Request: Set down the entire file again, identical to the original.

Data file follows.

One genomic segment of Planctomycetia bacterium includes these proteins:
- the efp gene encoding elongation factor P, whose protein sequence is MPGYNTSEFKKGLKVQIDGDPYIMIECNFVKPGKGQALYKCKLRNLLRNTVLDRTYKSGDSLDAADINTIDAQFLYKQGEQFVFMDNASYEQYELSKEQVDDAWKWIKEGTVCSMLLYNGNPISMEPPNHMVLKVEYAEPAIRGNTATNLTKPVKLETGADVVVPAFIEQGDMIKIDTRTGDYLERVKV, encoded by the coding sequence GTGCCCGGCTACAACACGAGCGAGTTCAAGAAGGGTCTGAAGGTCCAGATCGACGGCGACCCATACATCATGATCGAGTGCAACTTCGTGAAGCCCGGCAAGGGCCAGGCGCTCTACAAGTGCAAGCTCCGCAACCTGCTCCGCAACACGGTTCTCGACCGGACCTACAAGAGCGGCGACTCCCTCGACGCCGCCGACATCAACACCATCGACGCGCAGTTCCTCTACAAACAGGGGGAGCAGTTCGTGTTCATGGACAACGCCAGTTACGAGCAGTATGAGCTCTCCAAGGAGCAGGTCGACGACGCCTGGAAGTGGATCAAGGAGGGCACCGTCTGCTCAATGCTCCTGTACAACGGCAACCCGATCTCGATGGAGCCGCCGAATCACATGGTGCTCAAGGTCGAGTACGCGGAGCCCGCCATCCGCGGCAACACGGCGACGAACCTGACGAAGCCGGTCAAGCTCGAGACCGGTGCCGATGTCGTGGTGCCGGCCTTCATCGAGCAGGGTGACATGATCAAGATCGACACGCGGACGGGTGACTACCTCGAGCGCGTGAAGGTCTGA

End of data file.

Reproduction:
One genomic segment of Planctomycetia bacterium includes these proteins:
- the efp gene encoding elongation factor P, whose protein sequence is MPGYNTSEFKKGLKVQIDGDPYIMIECNFVKPGKGQALYKCKLRNLLRNTVLDRTYKSGDSLDAADINTIDAQFLYKQGEQFVFMDNASYEQYELSKEQVDDAWKWIKEGTVCSMLLYNGNPISMEPPNHMVLKVEYAEPAIRGNTATNLTKPVKLETGADVVVPAFIEQGDMIKIDTRTGDYLERVKV, encoded by the coding sequence GTGCCCGGCTACAACACGAGCGAGTTCAAGAAGGGTCTGAAGGTCCAGATCGACGGCGACCCATACATCATGATCGAGTGCAACTTCGTGAAGCCCGGCAAGGGCCAGGCGCTCTACAAGTGCAAGCTCCGCAACCTGCTCCGCAACACGGTTCTCGACCGGACCTACAAGAGCGGCGACTCCCTCGACGCCGCCGACATCAACACCATCGACGCGCAGTTCCTCTACAAACAGGGGGAGCAGTTCGTGTTCATGGACAACGCCAGTTACGAGCAGTATGAGCTCTCCAAGGAGCAGGTCGACGACGCCTGGAAGTGGATCAAGGAGGGCACCGTCTGCTCAATGCTCCTGTACAACGGCAACCCGATCTCGATGGAGCCGCCGAATCACATGGTGCTCAAGGTCGAGTACGCGGAGCCCGCCATCCGCGGCAACACGGCGACGAACCTGACGAAGCCGGTCAAGCTCGAGACCGGTGCCGATGTCGTGGTGCCGGCCTTCATCGAGCAGGGTGACATGATCAAGATCGACACGCGGACGGGTGACTACCTCGAGCGCGTGAAGGTCTGA